Georgia’s new law cracking down on undocumented migrant workers in the state caused eight of 10 growers of perishable fresh fruit and vegetable crops to see labor shortages this spring, a Georgia Department of Agriculture survey found.
An analysis of the survey by the University of Georgia put overall losses to the agricultural industry at more than $180 million and concluded Georgia farmers had 11,000 fewer workers than needed to harvest and pack the spring crops.
Georgia Gov. Nathan Deal ordered the survey and analysis after an exodus of Hispanic migrant farm workers that occurred as the July 1 enforcement date of the anti-immigration law approached.
The lost production brought the loss of more than 1,500 jobs to the agriculture sectors in a state with one of the highest jobless rates in the nation, the analysis determined.
Survey respondents represented growers who farm 48 percent of the state’s agricultural land.
“It is apparent that a significant number of Georgia’s spring berry and vegetable producers experienced labor shortages in the spring of 2011,” said the analysis by John C. McKissick and Sharon P. Kane, professors at the University of Georgia Center for Agribusiness and Economic Development.
The analysis put the known losses from harvesting and packing shortages at $75 million, $41.9 million for vegetables and $33.1 million for berries. If the survey respondents are representative of non-respondents, the total loss attributed to labor in the seven crops would be about $140 million based on loss per acre per crop, the analysis found.
Losses incurred by suppliers and other auxiliary industries were equally as large. “Results indicated that on an annual basis the $41.9 million in lost vegetable production due to labor shortages resulted in another $56.1 million dollars lost in other goods and services in Georgia’s economy for a total economic impact of about $98 million,” McKissick and Kane said.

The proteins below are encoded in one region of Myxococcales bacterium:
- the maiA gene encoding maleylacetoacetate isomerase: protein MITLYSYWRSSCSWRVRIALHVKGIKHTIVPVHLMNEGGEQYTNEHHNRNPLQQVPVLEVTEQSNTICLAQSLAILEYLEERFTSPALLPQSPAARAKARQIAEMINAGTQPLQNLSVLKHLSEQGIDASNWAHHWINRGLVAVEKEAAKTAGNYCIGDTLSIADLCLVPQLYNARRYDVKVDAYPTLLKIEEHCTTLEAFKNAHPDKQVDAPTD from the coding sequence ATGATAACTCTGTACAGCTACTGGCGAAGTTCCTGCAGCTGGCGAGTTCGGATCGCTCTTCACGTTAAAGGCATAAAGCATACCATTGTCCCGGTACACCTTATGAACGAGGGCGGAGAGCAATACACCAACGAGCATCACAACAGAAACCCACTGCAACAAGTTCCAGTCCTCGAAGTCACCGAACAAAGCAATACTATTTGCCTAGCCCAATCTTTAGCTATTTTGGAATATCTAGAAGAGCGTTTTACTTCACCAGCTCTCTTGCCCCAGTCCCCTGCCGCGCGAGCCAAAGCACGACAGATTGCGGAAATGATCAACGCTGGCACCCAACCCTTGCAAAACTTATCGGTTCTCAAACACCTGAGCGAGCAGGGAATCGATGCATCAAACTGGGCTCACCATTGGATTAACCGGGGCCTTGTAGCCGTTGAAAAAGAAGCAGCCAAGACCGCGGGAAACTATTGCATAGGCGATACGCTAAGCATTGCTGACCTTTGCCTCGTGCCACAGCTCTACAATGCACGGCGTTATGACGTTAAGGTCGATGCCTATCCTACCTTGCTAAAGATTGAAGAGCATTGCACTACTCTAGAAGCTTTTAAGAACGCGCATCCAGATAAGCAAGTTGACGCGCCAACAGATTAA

“The total of $33.1 million in berry production lost due to inadequate labor resulted in another $50.4 million for a total impact of $83.5 million.”
The combined loss in goods and services: More than $181 million.
“The total impact resulting from the labor related lost production as reported from the survey respondents would be the loss of 1,512 full time jobs in Georgia per year,” McKissick and Kane said.
The lesson learned from this spring’s losses is to cut back on production in 2012, the survey found. While most respondents to the question indicated they would try to maintain production, a significant number of vegetable producers planned cuts, according to the survey.
Yearly planted annual crops such as vegetables can more easily be altered than can perennial, multi-year crops such as those produced from berry bushes. “However, even berry producers indicated planned changes in production and harvest/packing methods if the labor experience of 2011 is likely repeated in 2012,” the professors said.